This circlet of gill-lamellae led Cuvier to class the limpets as Cyclobranchiata, and, by erroneous identification of them with the series of metamerically repeated ctenidia of Chiton, to associate the latter mollusc with the former.
It seems probable that it is identical with one of the open sacs in which each shell-plate of a Chiton is formed, and the series of plate-like imbrications which are placed behind the single shell-sac on the dorsum of the curious slug, Plectrophorus, suggest the possibility of the formation of a series of shellsacs on the back of that animal similar to those which we find in Chiton.
Genera: (a) M ultivalvia: Chiton, Lepas, Pholas.
The chiton, xcrcww, was formed by sewing together at the sides two pieces of linen, or a double piece folded together, leaving spaces at the top for the arms and neck, and fastening the top edges together over the shoulders and upper arm with buttons or brooches; more rarely we find a plain sleeveless chiton.
Aegina), the details of which are to all appearance legendary, in order to account for a change in the fashion of female dress which took place at Athens in the course of the 6th century B.C. Up to that time the " Dorian dress " had been universal, but the Athenians now gave up the use of garments fastened with pins or brooches, and adopted the linen chiton of the Ionians.
The statement of Herodotus is illustrated both by Attic vase-paintings and also by the series of archaic female statues from the Acropolis of Athens, which (with the exception of one clothed in the Doric irk-Nos) wear the Ionic chiton, together with an outer garment, sometimes laid over both shoulders like a cloak (Greek Art,, fig.
6) tells us that in his own time the linen chiton of Ionia had again been discarded in favour of the Doric dress, and the monuments show that after the Persian wars a reaction against Orientalism showed itself in a return to simpler fashions.
The long linen chiton, which had been worn by men as well as women, was now only retained by the male sex on religious and festival occasions; a short chiton was, however, worn at work or in active exercise (Greek Art, fig.
The iµaTCov was also worn by women over the linen chiton, and draped in a great variety of ways, which may be illustrated by the terracotta figurines from Tanagra (4th-3rd cent.
- The female dress of the Etruscans did not differ in any important respect from that of the Greeks; it consisted of the chiton and himation, which was in earlier times usually worn as a shawl, not after the fashion of the Doric7r7rXos.
20), the female figure reclining on the lid wears a Greek chiton of a thin white material, with short sleeves fastened on the outside of the arm, by means of buttons and loops; a himation of dark purple thick stuff is wrapped round her hips and legs; on her feet are sandals, consisting of a sole apparently of leather, and attached to the foot and leg with leather straps; under the straps are thin socks which do not cover the toes; she wears a necklace of heavy pendants; her ears are pierced for ear-rings; her hair is partly gathered together with a ribbon at the roots behind, and partly hangs in long tresses before and behind; a flat diadem is bound round her head a little way back from the brow and 2 The tutulus was worn at Rome by the flaminica.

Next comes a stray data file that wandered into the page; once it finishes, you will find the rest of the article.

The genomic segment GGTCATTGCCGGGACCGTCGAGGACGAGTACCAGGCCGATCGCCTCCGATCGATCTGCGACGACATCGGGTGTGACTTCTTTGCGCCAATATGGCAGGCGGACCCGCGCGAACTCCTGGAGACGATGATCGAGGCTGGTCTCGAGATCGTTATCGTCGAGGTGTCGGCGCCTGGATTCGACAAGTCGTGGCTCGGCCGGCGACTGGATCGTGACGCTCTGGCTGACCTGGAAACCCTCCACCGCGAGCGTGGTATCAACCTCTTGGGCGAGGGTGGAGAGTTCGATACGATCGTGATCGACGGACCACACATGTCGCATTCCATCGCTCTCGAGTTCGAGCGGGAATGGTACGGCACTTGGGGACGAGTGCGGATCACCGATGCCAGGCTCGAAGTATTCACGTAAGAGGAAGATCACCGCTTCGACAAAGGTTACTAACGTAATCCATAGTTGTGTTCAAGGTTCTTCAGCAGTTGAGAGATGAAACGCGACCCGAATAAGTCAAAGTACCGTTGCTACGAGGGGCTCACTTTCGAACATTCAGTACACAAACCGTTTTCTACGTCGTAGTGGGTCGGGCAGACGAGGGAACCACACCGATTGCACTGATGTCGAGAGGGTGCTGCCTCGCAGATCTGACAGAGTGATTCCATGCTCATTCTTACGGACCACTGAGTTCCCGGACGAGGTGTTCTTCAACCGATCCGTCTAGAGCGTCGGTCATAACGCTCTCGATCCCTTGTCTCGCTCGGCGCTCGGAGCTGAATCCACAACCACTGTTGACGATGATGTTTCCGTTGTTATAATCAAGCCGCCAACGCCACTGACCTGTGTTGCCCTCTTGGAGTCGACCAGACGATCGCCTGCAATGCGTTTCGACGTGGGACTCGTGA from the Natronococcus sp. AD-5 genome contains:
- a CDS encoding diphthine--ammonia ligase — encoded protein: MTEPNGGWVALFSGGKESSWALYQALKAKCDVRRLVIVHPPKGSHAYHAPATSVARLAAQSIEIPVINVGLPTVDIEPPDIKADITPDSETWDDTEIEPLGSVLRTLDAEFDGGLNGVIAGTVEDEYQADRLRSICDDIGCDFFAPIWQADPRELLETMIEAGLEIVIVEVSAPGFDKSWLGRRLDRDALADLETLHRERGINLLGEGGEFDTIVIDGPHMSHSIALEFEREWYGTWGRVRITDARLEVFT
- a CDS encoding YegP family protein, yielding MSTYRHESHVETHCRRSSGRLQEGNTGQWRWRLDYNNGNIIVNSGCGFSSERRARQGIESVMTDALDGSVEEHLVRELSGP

In this period, however, the tunica, corresponding to the Greek chiton, was universally worn in ordinary life, and the toga gradually became a full-dress garment which was only worn over the tunica on important social occasions; Juvenal (iii.
The tunica was precisely like the Greek chiton; that of the senator had two broad stripes of purple (latus clavus) down the centre, that of the knight two narrow stripes (angustus clavus).
In archaic art he was portrayed as a full-grown and bearded man, clothed in a long chiton, and often wearing a cap (Kvvij) or a broad-brimmed hat (74Tao-os), and winged boots.
A, Of Chiton: f.t., fibrous tissue; a.b.v., afferent blood-vessel; e.b.v., efferent blood-vessel; g.l., laterally paired lamellae.
This is the condition of the nervous system found in Chiton and the other Amphineura, but may not be in all respects the ancestral condition.
CHITON, the name 1 given to fairly common littoral animals of rather small size which belong to the phylum Mollusca, and, in the possession of a radula in the buccal cavity, resemble more especially the Gastropoda.
Dorsal view of Chiton Wosnessenksii, Midd., showing the eight shells.
View from the pedal surface of a species of Chiton from the Indian Ocean.
(After Cuvier.) C. The same species of Chiton, with the shells removed and the dorsal integument reflected.
The eggs may be laid separately invested by a chitinous envelope, or as in Ischnochiton magdalenensis they may form strings containing nearly 200,000 eggs, or the ova may be retained in the pallial groove and undergo development there, as in Chiton polii and Hemiarthrum setulosum.
- Dissection of the renal organs (nephridia) of Chiton siculus.
- Anterior part of the nervous system of Chiton cinereus, in more detail.
Chiton, Eudoxochiton, Trachyodon, Radsia.
This appears to indicate that the Neomeniomorpha are descended from Chiton-like ancestors, and that they have lost their shell valves.
Sedgwick, "On certain Points in the Anatomy of Chiton," Proc. R.
In works of art Hygieia is represented, together with Asclepius, as a maiden of benevolent appearance, wearing the chiton and giving food or drink to a serpent out of a dish.